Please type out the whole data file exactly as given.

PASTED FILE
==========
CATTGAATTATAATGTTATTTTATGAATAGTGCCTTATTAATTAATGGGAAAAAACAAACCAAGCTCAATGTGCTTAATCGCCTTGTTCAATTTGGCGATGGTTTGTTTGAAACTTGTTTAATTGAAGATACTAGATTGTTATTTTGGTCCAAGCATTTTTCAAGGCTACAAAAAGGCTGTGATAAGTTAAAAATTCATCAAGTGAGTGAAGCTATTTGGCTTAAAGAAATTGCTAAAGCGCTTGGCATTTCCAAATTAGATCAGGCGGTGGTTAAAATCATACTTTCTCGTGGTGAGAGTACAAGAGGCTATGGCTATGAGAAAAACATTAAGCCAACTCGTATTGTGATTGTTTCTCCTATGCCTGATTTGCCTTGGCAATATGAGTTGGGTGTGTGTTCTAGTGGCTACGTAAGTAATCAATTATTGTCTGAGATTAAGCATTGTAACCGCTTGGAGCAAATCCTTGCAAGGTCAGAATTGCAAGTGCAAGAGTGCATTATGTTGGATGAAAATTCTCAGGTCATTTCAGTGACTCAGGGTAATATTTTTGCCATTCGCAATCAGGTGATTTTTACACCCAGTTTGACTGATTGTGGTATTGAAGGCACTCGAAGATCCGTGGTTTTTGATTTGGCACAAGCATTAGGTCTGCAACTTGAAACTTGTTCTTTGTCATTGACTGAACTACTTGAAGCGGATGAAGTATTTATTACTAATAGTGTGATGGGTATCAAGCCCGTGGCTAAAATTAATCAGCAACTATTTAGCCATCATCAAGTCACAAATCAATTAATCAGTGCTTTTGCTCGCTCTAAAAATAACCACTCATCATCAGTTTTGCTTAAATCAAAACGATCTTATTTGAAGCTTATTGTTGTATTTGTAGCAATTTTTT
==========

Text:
CATTGAATTATAATGTTATTTTATGAATAGTGCCTTATTAATTAATGGGAAAAAACAAACCAAGCTCAATGTGCTTAATCGCCTTGTTCAATTTGGCGATGGTTTGTTTGAAACTTGTTTAATTGAAGATACTAGATTGTTATTTTGGTCCAAGCATTTTTCAAGGCTACAAAAAGGCTGTGATAAGTTAAAAATTCATCAAGTGAGTGAAGCTATTTGGCTTAAAGAAATTGCTAAAGCGCTTGGCATTTCCAAATTAGATCAGGCGGTGGTTAAAATCATACTTTCTCGTGGTGAGAGTACAAGAGGCTATGGCTATGAGAAAAACATTAAGCCAACTCGTATTGTGATTGTTTCTCCTATGCCTGATTTGCCTTGGCAATATGAGTTGGGTGTGTGTTCTAGTGGCTACGTAAGTAATCAATTATTGTCTGAGATTAAGCATTGTAACCGCTTGGAGCAAATCCTTGCAAGGTCAGAATTGCAAGTGCAAGAGTGCATTATGTTGGATGAAAATTCTCAGGTCATTTCAGTGACTCAGGGTAATATTTTTGCCATTCGCAATCAGGTGATTTTTACACCCAGTTTGACTGATTGTGGTATTGAAGGCACTCGAAGATCCGTGGTTTTTGATTTGGCACAAGCATTAGGTCTGCAACTTGAAACTTGTTCTTTGTCATTGACTGAACTACTTGAAGCGGATGAAGTATTTATTACTAATAGTGTGATGGGTATCAAGCCCGTGGCTAAAATTAATCAGCAACTATTTAGCCATCATCAAGTCACAAATCAATTAATCAGTGCTTTTGCTCGCTCTAAAAATAACCACTCATCATCAGTTTTGCTTAAATCAAAACGATCTTATTTGAAGCTTATTGTTGTATTTGTAGCAATTTTTT